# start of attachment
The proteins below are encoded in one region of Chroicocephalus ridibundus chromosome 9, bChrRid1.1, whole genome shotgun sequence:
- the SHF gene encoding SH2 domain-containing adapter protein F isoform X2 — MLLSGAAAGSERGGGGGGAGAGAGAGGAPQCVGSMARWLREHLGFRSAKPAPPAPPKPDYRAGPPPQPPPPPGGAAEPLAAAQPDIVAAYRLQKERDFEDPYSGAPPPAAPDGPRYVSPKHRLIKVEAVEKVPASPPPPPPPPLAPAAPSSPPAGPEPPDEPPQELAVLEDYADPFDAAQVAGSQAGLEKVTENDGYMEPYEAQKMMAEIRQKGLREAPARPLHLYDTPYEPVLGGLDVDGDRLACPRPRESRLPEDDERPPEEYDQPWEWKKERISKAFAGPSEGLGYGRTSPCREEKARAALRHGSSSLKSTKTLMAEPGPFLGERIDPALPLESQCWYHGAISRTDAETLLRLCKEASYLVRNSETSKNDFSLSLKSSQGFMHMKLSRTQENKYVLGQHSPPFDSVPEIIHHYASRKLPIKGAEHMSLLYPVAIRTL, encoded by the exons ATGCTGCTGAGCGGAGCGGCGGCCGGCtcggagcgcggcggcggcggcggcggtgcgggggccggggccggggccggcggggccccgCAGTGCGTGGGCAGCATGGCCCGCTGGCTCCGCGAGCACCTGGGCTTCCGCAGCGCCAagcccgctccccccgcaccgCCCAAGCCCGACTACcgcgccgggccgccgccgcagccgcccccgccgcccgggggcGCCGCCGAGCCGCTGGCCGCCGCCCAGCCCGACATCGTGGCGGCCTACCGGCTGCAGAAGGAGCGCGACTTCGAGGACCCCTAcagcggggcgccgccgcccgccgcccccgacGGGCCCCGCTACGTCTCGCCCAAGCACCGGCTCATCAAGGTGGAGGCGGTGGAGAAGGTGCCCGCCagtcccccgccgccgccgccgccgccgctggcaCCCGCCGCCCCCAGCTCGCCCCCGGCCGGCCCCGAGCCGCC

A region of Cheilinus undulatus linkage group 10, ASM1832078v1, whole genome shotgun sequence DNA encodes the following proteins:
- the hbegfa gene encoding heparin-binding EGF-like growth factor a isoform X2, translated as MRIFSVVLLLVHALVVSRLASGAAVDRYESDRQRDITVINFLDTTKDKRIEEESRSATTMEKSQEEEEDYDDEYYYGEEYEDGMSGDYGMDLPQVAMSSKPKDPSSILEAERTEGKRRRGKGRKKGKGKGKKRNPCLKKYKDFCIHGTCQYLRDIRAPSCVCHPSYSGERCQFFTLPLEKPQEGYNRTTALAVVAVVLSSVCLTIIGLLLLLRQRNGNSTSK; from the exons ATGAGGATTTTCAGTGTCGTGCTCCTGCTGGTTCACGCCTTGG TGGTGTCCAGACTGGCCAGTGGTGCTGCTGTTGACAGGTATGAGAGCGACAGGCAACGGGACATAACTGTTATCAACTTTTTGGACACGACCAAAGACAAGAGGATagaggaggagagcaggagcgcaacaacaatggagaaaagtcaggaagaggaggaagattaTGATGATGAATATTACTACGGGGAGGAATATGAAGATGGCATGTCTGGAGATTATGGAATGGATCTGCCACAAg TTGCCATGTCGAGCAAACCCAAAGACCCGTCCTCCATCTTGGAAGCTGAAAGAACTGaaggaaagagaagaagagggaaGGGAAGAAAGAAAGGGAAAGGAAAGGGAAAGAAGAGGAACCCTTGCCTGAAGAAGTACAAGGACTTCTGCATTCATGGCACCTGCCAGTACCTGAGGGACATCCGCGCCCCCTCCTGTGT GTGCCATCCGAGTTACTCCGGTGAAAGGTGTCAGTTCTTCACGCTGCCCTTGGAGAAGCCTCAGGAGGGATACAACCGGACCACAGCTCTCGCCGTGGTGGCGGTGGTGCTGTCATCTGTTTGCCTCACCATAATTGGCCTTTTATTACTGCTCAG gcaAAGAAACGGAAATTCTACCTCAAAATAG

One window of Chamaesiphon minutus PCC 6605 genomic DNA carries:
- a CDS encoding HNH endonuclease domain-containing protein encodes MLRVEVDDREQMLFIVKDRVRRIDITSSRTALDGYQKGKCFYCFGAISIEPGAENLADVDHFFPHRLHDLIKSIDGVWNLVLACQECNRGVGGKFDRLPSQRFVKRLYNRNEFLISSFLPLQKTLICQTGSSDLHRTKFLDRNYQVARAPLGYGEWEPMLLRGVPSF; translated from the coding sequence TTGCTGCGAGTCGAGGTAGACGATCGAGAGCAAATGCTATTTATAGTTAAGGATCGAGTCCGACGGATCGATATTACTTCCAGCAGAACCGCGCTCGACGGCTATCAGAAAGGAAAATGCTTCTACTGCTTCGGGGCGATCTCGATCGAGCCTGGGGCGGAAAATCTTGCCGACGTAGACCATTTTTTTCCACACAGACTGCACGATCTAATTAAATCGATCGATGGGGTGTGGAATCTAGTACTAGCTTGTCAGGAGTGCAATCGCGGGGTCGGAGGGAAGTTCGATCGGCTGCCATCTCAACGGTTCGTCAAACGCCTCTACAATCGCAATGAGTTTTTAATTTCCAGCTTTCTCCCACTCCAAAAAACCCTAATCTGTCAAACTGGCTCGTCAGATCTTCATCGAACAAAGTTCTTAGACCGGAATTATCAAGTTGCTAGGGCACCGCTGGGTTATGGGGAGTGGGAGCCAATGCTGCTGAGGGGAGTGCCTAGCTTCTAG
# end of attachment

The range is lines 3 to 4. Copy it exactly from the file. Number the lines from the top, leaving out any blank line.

A region of Cheilinus undulatus linkage group 10, ASM1832078v1, whole genome shotgun sequence DNA encodes the following proteins:
- the hbegfa gene encoding heparin-binding EGF-like growth factor a isoform X2, translated as MRIFSVVLLLVHALVVSRLASGAAVDRYESDRQRDITVINFLDTTKDKRIEEESRSATTMEKSQEEEEDYDDEYYYGEEYEDGMSGDYGMDLPQVAMSSKPKDPSSILEAERTEGKRRRGKGRKKGKGKGKKRNPCLKKYKDFCIHGTCQYLRDIRAPSCVCHPSYSGERCQFFTLPLEKPQEGYNRTTALAVVAVVLSSVCLTIIGLLLLLRQRNGNSTSK; from the exons ATGAGGATTTTCAGTGTCGTGCTCCTGCTGGTTCACGCCTTGG TGGTGTCCAGACTGGCCAGTGGTGCTGCTGTTGACAGGTATGAGAGCGACAGGCAACGGGACATAACTGTTATCAACTTTTTGGACACGACCAAAGACAAGAGGATagaggaggagagcaggagcgcaacaacaatggagaaaagtcaggaagaggaggaagattaTGATGATGAATATTACTACGGGGAGGAATATGAAGATGGCATGTCTGGAGATTATGGAATGGATCTGCCACAAg TTGCCATGTCGAGCAAACCCAAAGACCCGTCCTCCATCTTGGAAGCTGAAAGAACTGaaggaaagagaagaagagggaaGGGAAGAAAGAAAGGGAAAGGAAAGGGAAAGAAGAGGAACCCTTGCCTGAAGAAGTACAAGGACTTCTGCATTCATGGCACCTGCCAGTACCTGAGGGACATCCGCGCCCCCTCCTGTGT GTGCCATCCGAGTTACTCCGGTGAAAGGTGTCAGTTCTTCACGCTGCCCTTGGAGAAGCCTCAGGAGGGATACAACCGGACCACAGCTCTCGCCGTGGTGGCGGTGGTGCTGTCATCTGTTTGCCTCACCATAATTGGCCTTTTATTACTGCTCAG gcaAAGAAACGGAAATTCTACCTCAAAATAG